As a result, applications receiving updates would be pushed back to the first page of their respective category listing, often appearing on the App Store home page within iTunes as well, and the first page of category listings viewed on an iPhone or iPod touch.

The result was an immediate jump in sales, as noted by Krishna Vegesna, whose company TouchMeme offers three applications on the App Store. He posted the graph (below) illustrating this behavior, where each spike in sales coincided with the release of one of his app updates.

App Store Changes

“With the latest update to the AppStore, the above behavior is no longer holds true (and I am glad it doesn’t),” he said. “This is because the applications are now categorized according to the ‘Actual Released Date’ rather that the last updated date.”

Given Apple’s changes, new version 1.0 applications will have a longer shelf life on the first page of category listings, as they won’t be bumped down in the listings as quickly due to an influx of minor app updates.

The moves should also allow developers to shift their focus to “real innovation in functionality rather than focusing on who pushes the update first,” Vegesna said. At the same time, however, he raises the concern that tactical developers may now focus on rolling out new apps to generate high profits rather than improving their existing ones.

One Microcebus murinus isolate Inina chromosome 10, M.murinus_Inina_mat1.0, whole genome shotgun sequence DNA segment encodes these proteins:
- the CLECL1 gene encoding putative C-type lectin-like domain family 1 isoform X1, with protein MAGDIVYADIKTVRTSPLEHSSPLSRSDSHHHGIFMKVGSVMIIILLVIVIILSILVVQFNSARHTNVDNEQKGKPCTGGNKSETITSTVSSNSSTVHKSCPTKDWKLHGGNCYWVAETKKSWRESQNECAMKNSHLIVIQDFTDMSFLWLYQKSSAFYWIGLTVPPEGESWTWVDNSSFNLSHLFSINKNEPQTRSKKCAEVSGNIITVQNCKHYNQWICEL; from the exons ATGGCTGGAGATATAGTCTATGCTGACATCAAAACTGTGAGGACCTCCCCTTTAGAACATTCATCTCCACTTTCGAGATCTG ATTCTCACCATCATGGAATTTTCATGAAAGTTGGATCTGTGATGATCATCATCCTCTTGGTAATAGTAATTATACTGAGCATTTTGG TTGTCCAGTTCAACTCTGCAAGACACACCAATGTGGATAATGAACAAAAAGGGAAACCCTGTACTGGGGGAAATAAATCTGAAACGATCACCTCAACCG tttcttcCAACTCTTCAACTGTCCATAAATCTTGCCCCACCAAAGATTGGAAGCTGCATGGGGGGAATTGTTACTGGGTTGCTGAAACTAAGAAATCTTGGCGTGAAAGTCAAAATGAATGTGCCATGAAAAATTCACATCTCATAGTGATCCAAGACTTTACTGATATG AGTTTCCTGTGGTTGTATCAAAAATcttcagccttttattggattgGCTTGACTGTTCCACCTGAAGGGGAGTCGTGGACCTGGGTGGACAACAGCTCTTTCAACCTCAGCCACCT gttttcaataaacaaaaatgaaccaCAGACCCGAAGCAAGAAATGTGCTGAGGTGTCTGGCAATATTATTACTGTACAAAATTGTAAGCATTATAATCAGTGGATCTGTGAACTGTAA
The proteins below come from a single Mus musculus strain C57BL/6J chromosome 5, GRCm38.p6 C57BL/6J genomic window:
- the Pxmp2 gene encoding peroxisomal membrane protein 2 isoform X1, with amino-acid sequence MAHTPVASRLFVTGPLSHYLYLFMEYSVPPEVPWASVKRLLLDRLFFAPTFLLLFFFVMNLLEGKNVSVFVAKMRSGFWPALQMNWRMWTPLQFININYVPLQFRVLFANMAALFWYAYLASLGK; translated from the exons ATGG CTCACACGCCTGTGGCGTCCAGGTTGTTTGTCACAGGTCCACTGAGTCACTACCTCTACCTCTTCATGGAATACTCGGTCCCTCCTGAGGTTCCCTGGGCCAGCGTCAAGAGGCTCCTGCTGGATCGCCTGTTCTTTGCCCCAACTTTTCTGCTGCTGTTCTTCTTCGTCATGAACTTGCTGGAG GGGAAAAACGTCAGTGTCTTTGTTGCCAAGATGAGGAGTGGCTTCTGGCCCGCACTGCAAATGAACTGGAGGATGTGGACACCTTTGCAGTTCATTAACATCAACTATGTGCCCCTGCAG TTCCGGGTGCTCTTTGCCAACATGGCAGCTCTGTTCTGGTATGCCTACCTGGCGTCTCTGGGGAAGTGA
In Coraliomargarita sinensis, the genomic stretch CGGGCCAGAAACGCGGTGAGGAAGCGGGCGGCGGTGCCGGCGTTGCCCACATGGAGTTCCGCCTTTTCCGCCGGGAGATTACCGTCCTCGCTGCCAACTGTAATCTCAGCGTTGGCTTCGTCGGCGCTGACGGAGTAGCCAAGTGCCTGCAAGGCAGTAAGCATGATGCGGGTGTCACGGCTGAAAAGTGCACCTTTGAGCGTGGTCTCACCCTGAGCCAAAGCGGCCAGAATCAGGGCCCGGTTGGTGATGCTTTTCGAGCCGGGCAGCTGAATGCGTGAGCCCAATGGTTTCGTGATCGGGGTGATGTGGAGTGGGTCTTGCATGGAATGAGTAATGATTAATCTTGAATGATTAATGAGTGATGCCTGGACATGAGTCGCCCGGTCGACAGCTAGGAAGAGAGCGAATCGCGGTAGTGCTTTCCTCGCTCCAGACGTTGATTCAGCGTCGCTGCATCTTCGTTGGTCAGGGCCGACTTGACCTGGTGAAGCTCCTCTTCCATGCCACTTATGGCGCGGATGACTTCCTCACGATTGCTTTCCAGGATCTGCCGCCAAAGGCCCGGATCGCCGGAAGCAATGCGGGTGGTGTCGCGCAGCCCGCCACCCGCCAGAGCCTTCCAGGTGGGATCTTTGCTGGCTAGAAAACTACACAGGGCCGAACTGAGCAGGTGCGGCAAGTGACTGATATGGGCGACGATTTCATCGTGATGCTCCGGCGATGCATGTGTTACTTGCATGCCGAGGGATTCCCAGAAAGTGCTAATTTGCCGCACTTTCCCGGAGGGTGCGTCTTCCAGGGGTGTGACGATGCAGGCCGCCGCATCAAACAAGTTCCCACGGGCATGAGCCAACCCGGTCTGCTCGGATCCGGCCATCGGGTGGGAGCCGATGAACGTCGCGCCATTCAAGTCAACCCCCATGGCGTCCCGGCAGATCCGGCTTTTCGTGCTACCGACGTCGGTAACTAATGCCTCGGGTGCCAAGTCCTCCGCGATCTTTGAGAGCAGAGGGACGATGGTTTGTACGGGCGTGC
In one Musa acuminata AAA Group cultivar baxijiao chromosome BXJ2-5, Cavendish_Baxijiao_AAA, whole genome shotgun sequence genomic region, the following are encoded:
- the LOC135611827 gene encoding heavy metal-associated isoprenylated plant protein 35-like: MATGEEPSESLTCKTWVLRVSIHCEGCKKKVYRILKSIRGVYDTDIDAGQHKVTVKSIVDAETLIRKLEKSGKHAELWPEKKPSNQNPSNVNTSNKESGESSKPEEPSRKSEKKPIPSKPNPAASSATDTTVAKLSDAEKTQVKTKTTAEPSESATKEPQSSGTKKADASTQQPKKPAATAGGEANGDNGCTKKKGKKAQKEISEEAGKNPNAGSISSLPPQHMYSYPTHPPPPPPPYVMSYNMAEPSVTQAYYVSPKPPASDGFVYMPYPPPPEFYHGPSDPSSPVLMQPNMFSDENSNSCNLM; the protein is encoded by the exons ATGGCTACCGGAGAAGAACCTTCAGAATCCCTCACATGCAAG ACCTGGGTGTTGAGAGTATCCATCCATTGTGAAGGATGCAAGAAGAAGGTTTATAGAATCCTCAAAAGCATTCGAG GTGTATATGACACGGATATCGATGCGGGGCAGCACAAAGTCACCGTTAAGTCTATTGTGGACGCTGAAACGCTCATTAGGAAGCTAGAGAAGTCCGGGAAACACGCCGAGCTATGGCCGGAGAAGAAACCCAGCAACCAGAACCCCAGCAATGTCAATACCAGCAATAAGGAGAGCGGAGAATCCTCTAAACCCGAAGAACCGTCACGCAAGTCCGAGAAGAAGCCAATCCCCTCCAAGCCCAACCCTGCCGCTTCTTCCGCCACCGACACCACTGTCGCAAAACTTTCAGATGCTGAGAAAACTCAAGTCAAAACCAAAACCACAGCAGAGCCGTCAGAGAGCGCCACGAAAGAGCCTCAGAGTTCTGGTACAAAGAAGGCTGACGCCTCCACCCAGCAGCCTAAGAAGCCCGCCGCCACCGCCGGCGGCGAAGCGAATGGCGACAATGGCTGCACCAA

New MobileSafari

28 09 2008

We’re going down our “things that absolutely must change on the iPhone” list, and “redo the Safari toolbar” isn’t anywhere on there… Not even at the very bottom. Cupertino works in mysterious ways, though, and they’ve decided in firmware 2.2 that it’s time to muck with the positioning of the text boxes so that the address bar and search bar both appear at all times without needing to first tap in the area. They’ve also moved the refresh button inside the address bar itself, which should truly revolutionize our browsing experience yet again. Apple, screw copy / paste — we’re officially stoked.





iPhone Battery Lawsuit Dismissed

27 09 2008

Apple won’t have to deal with a lawsuit filed over the iPhone battery.

Bloomberg reports that a judge in Chicago has dismissed Jose Trujillo’s lawsuit against Apple claiming the company deceived him regarding the user replaceable status of the iPhone battery. The judge simply read the packaging on the iPhone, which described the battery has having “limited recharge cycles and may eventually need to be replaced by Apple service provider,” and ruled that was sufficient warning prior to purchase that the battery had to be replaced by Apple or a third party.

Trujillo’s lawsuit never seemed to have much of a chance–the original complaint completely misrepresented key facts, such as the expected life of the battery–but he was probably hoping to cash in by linking his case to a successful one over the iPod’s battery. However, the case isn’t completely dead yet. AT&T still has to work out some sort of deal after the judge ruled that Trujillo was not aware prior to purchase that any dispute between himself and AT&T would have to be worked out through arbitration, not the court system.